Even as the practiced and offensive catcalls fall out of his mouth, if asked why he did it when it was so apparent the girl was not interested, he’d say it’s only a game that girls were all more than willing to play.
Except this one completely ignored him, which only baffles and infuriates him.
If hard pressed, he really had no clue why he did it.
Maybe because they deserve it.
Maybe because he was bored and restless.
Maybe because he didn’t have to explain himself or answer to no one.
But the simple truth was there was not a hint of regret in the deepest part of his conscience. He never felt a need to pause and reflect on his repulsive behavior. Never lost a second of sleep over it because he was too busy feeling stuck & confounded.
Menacingly he slows his vehicle even more. That’s when he notices the plastic bags she has in a death grip, one with a week’s worth of vegetables and the other with flavored Capo yogurt drinks, undoubtedly for younger siblings. The girl’s face was drained of color, her lips trembling as if something uncanny was in her line of vision. Suddenly his whole body goes rigid, completely ignoring the girl to stare intently behind her. Defiance flashes in his eyes as he abruptly hits the gas and speeds past her.
He never looks up at his rear-view mirror, putting as much distance between himself, the girl, and the mosque.
Noah sits on damp dirt, resting his elbows on his drawn up knees. In one hand he holds a lighter, the other a cigarette. He squints his eyes at the view before him, sun rays hitting the flat surface of the water, dazzling him. He made it part of his routine to come here every day to smoke, right before maghrib.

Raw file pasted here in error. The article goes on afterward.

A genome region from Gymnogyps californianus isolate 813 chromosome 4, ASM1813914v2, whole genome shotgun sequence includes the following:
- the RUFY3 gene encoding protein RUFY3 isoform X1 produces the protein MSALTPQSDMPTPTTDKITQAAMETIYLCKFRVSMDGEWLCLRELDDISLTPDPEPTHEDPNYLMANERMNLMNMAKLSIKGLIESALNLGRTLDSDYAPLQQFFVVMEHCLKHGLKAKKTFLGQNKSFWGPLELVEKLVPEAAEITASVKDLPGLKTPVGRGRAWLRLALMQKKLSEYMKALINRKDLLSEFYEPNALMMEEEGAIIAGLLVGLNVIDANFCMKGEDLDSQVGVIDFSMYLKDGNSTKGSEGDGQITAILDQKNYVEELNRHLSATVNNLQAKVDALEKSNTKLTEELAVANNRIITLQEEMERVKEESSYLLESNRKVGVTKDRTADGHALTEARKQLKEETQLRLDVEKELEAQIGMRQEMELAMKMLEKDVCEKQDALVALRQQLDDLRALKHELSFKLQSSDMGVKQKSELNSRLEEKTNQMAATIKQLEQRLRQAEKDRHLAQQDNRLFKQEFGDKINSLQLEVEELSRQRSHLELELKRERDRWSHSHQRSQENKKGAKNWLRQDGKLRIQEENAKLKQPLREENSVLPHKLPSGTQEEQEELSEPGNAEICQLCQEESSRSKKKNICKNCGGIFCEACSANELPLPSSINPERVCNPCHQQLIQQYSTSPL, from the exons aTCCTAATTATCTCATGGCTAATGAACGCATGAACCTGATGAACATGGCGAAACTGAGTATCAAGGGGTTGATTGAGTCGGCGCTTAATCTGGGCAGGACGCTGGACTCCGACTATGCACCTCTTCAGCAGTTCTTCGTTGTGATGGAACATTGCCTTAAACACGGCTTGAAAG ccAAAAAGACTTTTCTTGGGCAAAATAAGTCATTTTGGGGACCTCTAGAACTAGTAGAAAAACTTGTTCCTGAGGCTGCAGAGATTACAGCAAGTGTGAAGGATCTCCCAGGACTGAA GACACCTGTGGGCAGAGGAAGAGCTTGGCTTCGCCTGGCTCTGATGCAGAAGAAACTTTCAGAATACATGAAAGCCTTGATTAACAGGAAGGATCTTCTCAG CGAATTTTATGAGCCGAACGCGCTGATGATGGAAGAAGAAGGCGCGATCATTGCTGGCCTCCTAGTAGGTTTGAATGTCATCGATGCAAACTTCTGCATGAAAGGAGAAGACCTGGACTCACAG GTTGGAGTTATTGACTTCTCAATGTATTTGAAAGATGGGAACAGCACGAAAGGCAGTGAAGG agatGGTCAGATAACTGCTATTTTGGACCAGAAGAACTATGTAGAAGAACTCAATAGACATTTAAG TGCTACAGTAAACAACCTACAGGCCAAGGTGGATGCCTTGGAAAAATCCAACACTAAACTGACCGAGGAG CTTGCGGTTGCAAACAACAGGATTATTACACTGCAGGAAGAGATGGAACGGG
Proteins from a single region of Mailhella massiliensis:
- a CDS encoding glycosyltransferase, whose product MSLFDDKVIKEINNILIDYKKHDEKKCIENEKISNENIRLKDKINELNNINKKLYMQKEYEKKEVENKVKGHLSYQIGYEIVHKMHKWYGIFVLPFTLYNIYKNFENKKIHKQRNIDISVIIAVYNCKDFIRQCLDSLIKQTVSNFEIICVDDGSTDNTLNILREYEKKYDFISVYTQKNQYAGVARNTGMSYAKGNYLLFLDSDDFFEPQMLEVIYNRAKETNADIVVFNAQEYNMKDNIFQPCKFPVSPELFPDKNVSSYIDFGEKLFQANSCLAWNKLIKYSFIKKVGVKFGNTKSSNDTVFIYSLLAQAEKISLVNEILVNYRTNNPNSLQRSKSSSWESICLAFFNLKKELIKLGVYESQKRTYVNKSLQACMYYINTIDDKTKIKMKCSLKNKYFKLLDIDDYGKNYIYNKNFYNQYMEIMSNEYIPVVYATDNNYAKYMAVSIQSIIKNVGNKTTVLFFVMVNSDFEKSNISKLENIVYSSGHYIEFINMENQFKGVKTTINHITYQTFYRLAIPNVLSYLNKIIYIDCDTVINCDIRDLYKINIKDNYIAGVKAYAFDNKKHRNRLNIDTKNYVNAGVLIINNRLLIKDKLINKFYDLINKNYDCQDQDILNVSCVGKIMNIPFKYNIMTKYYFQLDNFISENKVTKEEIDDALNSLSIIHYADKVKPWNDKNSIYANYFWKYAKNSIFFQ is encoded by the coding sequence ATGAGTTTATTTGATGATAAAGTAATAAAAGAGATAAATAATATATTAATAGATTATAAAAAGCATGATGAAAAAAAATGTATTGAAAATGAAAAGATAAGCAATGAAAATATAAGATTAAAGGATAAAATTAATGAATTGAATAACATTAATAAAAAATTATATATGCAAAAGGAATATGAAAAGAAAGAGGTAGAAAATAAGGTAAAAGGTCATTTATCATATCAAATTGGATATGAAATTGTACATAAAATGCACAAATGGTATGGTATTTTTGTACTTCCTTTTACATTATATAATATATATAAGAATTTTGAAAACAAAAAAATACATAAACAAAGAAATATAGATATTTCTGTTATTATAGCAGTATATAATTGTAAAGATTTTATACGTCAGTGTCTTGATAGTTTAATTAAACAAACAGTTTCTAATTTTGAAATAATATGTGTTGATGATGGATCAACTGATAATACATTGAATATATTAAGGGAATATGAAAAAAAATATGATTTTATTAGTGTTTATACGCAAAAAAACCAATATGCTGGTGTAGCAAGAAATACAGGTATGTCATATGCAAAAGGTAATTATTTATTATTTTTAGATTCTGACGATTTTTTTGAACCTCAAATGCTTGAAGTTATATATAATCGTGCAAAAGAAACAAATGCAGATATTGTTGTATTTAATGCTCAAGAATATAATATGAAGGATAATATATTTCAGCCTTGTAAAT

He’d found this spot a few months after smashing his car into a pole that stood a couple meters away. Miraculously & not for the first time, he’d stepped from the crash without a scratch, found his way to this particular shore by the Nile, sat on the damp ground & watched the sunrise until a yawning police officer had finally arrived.
The pole still bore the marks of his accident.
His father had given him the same speech of disappointment and threats & Noah still left the house to step into a brand new car that was conveniently waiting for him.
The old man could never deny his only child, his heir, anything.
But Noah could see the fear in his father’s eyes, of his legacy being wasted on someone like him.
Since he was a child he was told to stand and be in awe of the solidity, greatness, and enduring frame of his father. So he chased and tried to fit into a skin that hung shabbily on him, that never became him. Even now, a head taller with the world and its experiences under his belt, he stood small and lacking next to this aloof & unreachable shadow.
Noah rests his forehead against his knees, feeling a sharp stabbing pain across his neck, his chest aching.
If he could, he’d plug his ears to stop all the nagging. From his mother begging him to settle & give her grandchildren, to his fiancée to set the wedding date, to his girlfriend begging him to leave his fiancée, when all he was really looking for was a way to vanish.
He finally lights his cigarette, breathing in deeply to exhale a thick cloud of smoke, his hand resting at the back of his still throbbing neck.
None of it really mattered, except her.
Every night, without fail, when he’d walk into the house at whatever hour, she would be there waiting for him. He’d always find her asleep in her chair, a habit she’d picked up because of him. And almost every night, he’d sit at her feet and just watch her.
He knew neither he nor his father deserved her.
The night before, after rising to softly kiss his mother’s forehead, he silently made a promise. He’d marry the girl and give her those grandchildren she so greatly desired. It was the least he could do, although she was entitled to so much more.